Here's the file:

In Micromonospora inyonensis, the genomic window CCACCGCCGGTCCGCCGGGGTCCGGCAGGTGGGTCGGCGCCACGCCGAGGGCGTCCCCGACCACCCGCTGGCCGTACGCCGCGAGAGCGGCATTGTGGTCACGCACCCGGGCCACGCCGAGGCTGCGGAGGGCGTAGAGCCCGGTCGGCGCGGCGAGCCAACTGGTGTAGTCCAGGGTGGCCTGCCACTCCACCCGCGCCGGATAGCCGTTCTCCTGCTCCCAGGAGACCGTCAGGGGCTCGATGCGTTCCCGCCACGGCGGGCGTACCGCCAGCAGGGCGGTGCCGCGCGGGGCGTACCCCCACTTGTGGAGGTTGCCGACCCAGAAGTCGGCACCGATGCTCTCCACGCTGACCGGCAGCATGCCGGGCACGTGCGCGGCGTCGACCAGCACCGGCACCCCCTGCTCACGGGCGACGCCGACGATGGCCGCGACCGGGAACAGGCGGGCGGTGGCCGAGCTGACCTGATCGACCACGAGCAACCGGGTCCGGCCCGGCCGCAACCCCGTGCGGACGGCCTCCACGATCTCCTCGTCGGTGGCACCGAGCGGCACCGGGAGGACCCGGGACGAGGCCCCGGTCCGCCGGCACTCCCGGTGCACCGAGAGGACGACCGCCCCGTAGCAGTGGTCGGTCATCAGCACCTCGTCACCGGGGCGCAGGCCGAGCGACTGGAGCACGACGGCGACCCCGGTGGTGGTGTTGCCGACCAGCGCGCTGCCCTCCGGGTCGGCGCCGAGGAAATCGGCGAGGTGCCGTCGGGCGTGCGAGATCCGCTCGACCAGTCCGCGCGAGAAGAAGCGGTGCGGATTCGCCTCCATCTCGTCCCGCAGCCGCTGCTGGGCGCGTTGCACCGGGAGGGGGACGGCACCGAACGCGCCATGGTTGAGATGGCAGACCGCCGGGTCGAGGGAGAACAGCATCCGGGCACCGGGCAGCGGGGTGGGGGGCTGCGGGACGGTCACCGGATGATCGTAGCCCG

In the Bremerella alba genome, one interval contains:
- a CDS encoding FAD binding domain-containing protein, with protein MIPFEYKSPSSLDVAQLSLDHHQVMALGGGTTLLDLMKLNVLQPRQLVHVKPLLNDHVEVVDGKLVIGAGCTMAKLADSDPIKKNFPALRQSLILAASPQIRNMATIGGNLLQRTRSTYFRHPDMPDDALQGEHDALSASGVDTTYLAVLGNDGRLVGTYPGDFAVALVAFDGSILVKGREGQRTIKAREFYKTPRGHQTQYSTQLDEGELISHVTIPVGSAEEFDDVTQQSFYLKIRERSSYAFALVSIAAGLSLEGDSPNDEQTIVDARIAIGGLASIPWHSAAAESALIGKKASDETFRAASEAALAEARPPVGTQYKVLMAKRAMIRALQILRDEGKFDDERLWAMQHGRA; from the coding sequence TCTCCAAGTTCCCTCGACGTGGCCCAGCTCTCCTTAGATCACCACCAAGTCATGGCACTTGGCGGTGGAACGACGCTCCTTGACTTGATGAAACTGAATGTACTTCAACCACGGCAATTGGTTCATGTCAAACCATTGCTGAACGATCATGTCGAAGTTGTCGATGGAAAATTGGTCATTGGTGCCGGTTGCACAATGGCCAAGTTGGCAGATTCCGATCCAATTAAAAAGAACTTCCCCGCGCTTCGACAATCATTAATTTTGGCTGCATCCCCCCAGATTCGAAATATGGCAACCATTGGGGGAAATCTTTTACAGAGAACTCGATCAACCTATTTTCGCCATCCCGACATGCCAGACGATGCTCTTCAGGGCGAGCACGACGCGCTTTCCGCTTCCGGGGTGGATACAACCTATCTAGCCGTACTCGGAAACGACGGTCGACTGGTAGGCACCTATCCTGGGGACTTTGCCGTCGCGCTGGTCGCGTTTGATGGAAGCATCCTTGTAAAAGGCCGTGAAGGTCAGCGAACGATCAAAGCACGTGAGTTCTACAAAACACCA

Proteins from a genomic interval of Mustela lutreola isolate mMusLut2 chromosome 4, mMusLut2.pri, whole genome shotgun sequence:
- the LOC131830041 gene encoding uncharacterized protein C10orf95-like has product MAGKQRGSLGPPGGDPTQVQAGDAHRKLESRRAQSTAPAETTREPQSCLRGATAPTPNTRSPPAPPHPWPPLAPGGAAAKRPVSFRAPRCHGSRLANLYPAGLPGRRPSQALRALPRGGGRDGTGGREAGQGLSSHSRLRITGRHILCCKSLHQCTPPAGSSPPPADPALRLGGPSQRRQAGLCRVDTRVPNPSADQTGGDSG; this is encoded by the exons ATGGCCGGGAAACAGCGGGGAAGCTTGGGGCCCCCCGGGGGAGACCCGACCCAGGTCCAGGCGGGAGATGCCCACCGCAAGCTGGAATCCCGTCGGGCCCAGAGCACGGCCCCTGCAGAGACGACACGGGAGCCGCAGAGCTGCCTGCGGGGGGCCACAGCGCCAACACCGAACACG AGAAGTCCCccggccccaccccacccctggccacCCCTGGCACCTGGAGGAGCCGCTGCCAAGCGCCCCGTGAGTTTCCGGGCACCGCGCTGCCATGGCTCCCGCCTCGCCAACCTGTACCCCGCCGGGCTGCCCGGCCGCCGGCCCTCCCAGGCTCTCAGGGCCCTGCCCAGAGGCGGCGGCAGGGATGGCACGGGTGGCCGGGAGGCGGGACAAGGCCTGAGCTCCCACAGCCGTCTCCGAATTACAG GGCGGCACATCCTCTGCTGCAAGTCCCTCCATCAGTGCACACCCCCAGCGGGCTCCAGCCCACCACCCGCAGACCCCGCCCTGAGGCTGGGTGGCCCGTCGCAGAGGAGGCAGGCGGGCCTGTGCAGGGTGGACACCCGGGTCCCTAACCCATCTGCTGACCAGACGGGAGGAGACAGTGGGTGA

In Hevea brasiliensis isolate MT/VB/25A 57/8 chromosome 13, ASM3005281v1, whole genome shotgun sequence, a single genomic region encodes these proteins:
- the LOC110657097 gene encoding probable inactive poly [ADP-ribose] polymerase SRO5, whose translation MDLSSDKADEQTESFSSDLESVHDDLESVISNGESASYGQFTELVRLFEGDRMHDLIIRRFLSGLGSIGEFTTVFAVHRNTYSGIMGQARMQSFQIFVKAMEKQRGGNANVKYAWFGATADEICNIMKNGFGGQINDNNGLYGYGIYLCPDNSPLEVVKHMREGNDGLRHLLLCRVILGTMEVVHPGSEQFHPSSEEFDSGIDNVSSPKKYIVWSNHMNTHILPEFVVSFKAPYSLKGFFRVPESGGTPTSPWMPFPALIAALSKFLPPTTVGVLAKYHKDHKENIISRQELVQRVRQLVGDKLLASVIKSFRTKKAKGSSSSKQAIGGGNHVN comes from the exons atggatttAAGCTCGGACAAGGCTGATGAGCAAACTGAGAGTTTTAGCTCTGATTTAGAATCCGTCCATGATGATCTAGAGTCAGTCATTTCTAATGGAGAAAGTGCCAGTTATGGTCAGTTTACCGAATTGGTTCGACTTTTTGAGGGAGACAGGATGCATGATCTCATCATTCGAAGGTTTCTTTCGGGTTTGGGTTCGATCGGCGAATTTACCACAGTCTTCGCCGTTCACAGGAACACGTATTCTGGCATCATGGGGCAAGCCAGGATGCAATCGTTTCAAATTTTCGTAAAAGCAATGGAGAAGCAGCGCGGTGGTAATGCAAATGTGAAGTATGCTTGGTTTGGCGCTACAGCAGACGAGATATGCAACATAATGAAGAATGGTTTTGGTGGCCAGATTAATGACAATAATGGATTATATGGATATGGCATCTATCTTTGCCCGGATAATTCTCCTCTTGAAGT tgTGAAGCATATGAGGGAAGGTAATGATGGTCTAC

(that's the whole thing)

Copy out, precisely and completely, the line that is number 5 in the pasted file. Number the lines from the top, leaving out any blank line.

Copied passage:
- the LOC131830041 gene encoding uncharacterized protein C10orf95-like has product MAGKQRGSLGPPGGDPTQVQAGDAHRKLESRRAQSTAPAETTREPQSCLRGATAPTPNTRSPPAPPHPWPPLAPGGAAAKRPVSFRAPRCHGSRLANLYPAGLPGRRPSQALRALPRGGGRDGTGGREAGQGLSSHSRLRITGRHILCCKSLHQCTPPAGSSPPPADPALRLGGPSQRRQAGLCRVDTRVPNPSADQTGGDSG; this is encoded by the exons ATGGCCGGGAAACAGCGGGGAAGCTTGGGGCCCCCCGGGGGAGACCCGACCCAGGTCCAGGCGGGAGATGCCCACCGCAAGCTGGAATCCCGTCGGGCCCAGAGCACGGCCCCTGCAGAGACGACACGGGAGCCGCAGAGCTGCCTGCGGGGGGCCACAGCGCCAACACCGAACACG AGAAGTCCCccggccccaccccacccctggccacCCCTGGCACCTGGAGGAGCCGCTGCCAAGCGCCCCGTGAGTTTCCGGGCACCGCGCTGCCATGGCTCCCGCCTCGCCAACCTGTACCCCGCCGGGCTGCCCGGCCGCCGGCCCTCCCAGGCTCTCAGGGCCCTGCCCAGAGGCGGCGGCAGGGATGGCACGGGTGGCCGGGAGGCGGGACAAGGCCTGAGCTCCCACAGCCGTCTCCGAATTACAG GGCGGCACATCCTCTGCTGCAAGTCCCTCCATCAGTGCACACCCCCAGCGGGCTCCAGCCCACCACCCGCAGACCCCGCCCTGAGGCTGGGTGGCCCGTCGCAGAGGAGGCAGGCGGGCCTGTGCAGGGTGGACACCCGGGTCCCTAACCCATCTGCTGACCAGACGGGAGGAGACAGTGGGTGA